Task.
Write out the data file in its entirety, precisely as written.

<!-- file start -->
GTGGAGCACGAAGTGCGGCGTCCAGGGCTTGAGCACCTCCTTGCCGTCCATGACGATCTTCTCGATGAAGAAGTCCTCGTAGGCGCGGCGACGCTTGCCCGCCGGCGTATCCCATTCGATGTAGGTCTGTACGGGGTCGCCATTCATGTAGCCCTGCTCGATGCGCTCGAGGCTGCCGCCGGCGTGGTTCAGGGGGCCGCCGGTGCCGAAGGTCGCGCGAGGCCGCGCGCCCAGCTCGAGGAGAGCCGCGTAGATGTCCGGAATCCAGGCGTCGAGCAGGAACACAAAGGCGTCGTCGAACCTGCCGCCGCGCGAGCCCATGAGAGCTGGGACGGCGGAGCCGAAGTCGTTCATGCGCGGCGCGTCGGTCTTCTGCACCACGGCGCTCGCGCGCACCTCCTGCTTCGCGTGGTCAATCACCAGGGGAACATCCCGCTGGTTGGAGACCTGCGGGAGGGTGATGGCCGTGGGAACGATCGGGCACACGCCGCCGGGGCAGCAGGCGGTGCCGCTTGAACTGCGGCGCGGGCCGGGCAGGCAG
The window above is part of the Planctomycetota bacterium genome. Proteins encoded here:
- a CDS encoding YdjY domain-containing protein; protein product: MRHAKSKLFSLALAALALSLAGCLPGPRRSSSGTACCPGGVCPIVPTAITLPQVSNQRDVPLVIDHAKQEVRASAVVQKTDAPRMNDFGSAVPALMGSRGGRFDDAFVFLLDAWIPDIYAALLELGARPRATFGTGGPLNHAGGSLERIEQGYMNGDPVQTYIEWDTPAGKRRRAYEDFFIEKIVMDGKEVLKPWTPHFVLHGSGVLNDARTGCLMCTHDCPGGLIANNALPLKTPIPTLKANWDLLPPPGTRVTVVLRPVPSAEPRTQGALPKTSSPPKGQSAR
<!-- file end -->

GTGGAGCACGAAGTGCGGCGTCCAGGGCTTGAGCACCTCCTTGCCGTCCATGACGATCTTCTCGATGAAGAAGTCCTCGTAGGCGCGGCGACGCTTGCCCGCCGGCGTATCCCATTCGATGTAGGTCTGTACGGGGTCGCCATTCATGTAGCCCTGCTCGATGCGCTCGAGGCTGCCGCCGGCGTGGTTCAGGGGGCCGCCGGTGCCGAAGGTCGCGCGAGGCCGCGCGCCCAGCTCGAGGAGAGCCGCGTAGATGTCCGGAATCCAGGCGTCGAGCAGGAACACAAAGGCGTCGTCGAACCTGCCGCCGCGCGAGCCCATGAGAGCTGGGACGGCGGAGCCGAAGTCGTTCATGCGCGGCGCGTCGGTCTTCTGCACCACGGCGCTCGCGCGCACCTCCTGCTTCGCGTGGTCAATCACCAGGGGAACATCCCGCTGGTTGGAGACCTGCGGGAGGGTGATGGCCGTGGGAACGATCGGGCACACGCCGCCGGGGCAGCAGGCGGTGCCGCTTGAACTGCGGCGCGGGCCGGGCAGGCAG
The window above is part of the Planctomycetota bacterium genome. Proteins encoded here:
- a CDS encoding YdjY domain-containing protein; protein product: MRHAKSKLFSLALAALALSLAGCLPGPRRSSSGTACCPGGVCPIVPTAITLPQVSNQRDVPLVIDHAKQEVRASAVVQKTDAPRMNDFGSAVPALMGSRGGRFDDAFVFLLDAWIPDIYAALLELGARPRATFGTGGPLNHAGGSLERIEQGYMNGDPVQTYIEWDTPAGKRRRAYEDFFIEKIVMDGKEVLKPWTPHFVLHGSGVLNDARTGCLMCTHDCPGGLIANNALPLKTPIPTLKANWDLLPPPGTRVTVVLRPVPSAEPRTQGALPKTSSPPKGQSAR